1. Trefor Davies Trefor Davies

        Note a Terabit router would not be quite plug and play, even if such a thing was available yet 🙂

        1. Chris Conder

          Aye Tref, we aren’t even touching the sides on the gig yet, but the point is that it is easy to upgrade the B4RN network in the future when needed. Unlike the FTTC cabs which are a dead end.

  5. Peter

    It’s a professional response to an article on a respected website.

    I’m just interested in a response to questions about some of the things stated. It’s called discussion.

    What is the problem with properties passed figures that the industry uses?

  6. Living in an area where the only fibre is on the backs of our sheep we have watched B4rn with great interest and have worked some of their approaches and lessons into what we are doing and planning.
    Is it a Plug and Play model? Nope. Nothing is .What it is however is a mind opener. An illustration of the possible enabled by the positive.
    Here in Connemara we find getting on the Internet is far easier than locating open minds to connect with.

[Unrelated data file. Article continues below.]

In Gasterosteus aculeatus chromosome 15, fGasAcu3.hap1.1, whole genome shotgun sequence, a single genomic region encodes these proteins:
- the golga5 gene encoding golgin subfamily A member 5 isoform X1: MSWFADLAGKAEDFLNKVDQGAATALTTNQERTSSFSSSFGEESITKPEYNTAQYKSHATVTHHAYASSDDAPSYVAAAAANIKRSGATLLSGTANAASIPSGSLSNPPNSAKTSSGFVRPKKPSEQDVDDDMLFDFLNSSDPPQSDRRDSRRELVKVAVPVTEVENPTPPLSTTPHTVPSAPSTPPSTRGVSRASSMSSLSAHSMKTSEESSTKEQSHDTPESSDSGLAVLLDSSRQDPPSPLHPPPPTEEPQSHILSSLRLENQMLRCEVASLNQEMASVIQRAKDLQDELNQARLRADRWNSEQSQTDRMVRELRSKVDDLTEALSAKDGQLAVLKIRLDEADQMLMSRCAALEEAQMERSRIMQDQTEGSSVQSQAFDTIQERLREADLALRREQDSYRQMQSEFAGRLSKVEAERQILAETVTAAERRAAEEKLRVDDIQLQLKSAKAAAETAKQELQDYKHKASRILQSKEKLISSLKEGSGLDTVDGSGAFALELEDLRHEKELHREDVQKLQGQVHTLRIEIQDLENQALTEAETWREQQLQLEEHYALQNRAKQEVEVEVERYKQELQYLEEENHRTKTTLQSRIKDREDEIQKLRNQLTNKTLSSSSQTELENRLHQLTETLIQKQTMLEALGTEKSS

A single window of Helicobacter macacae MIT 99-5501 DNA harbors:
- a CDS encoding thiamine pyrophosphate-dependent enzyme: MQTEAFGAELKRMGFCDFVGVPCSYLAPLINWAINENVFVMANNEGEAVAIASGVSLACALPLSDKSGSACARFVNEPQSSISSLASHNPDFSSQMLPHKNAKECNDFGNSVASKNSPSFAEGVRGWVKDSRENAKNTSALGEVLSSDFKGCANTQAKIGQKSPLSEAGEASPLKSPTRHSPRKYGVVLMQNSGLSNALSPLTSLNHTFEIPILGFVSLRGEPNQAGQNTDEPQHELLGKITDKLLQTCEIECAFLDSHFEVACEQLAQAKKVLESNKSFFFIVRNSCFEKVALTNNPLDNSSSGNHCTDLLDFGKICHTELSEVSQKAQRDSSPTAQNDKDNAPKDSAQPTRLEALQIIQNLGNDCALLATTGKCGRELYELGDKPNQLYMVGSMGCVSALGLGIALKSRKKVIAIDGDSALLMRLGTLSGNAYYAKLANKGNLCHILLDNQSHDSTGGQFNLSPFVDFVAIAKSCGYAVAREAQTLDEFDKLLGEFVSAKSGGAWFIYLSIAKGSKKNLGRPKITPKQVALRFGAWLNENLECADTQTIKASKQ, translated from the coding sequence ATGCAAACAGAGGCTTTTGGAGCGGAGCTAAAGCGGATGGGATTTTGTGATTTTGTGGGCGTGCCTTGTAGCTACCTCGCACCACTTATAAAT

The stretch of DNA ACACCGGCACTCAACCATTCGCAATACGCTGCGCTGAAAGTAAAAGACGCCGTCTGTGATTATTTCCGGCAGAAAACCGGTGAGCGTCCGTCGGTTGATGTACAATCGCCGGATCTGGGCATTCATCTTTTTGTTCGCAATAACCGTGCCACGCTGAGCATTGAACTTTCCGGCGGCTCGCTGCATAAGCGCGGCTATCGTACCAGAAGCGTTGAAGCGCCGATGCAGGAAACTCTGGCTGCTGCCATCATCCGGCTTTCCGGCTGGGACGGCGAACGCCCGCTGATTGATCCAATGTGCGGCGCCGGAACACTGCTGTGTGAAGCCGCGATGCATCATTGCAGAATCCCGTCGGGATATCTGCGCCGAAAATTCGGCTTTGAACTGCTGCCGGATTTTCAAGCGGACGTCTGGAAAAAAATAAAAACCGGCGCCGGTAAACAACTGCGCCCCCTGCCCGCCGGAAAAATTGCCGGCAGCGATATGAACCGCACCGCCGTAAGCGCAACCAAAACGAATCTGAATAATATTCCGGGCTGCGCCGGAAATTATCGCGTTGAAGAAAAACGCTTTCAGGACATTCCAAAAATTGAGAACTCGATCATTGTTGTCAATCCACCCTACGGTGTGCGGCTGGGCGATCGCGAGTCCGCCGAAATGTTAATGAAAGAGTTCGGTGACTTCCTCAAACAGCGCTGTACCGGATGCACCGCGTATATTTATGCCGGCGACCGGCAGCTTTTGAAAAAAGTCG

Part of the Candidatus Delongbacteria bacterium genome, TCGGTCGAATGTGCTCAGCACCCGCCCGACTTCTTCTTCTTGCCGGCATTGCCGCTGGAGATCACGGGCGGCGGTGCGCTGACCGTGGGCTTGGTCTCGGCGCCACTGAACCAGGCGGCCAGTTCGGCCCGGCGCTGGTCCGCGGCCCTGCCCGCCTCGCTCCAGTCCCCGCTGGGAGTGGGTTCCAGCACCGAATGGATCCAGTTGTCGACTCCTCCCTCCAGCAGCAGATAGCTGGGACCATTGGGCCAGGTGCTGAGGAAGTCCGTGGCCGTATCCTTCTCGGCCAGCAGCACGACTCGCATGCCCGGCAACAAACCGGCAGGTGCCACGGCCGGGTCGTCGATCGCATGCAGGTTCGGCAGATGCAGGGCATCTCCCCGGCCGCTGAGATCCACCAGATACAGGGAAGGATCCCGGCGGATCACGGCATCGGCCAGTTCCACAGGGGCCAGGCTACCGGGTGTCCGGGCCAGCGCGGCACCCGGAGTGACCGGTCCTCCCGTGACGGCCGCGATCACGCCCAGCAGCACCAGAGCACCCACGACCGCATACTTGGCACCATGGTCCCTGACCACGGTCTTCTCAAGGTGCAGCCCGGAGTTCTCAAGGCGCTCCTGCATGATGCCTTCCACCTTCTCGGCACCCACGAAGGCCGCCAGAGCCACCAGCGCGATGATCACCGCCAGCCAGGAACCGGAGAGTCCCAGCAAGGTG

Keep it up B4RN

  7. Walter G.M. Willcox Walter G M Willcox

    Just to add to Chris’ comment B4RN started with single 10 Gig feeds on their dual diverse routed full symmetric fibre network. They do carefully monitor their network performance and doubled their feed capacity before the maximum peak load exceeded 50% . They can afford to benefit their community because they are a Community Interest Company not subservient to their shareholders.

  8. Chris Conder

    I did indeed say this:

    “We made it quite clear at the start that they couldn’t do it with copper. We tried to get the civil servants and the EU commission to see through the hype. But they wouldn’t listen. (nobody got fired for buying IBM).”

    And I do stand by this, except at the start I hadn’t met John. So the statement stands, with this addition (because there is always one) :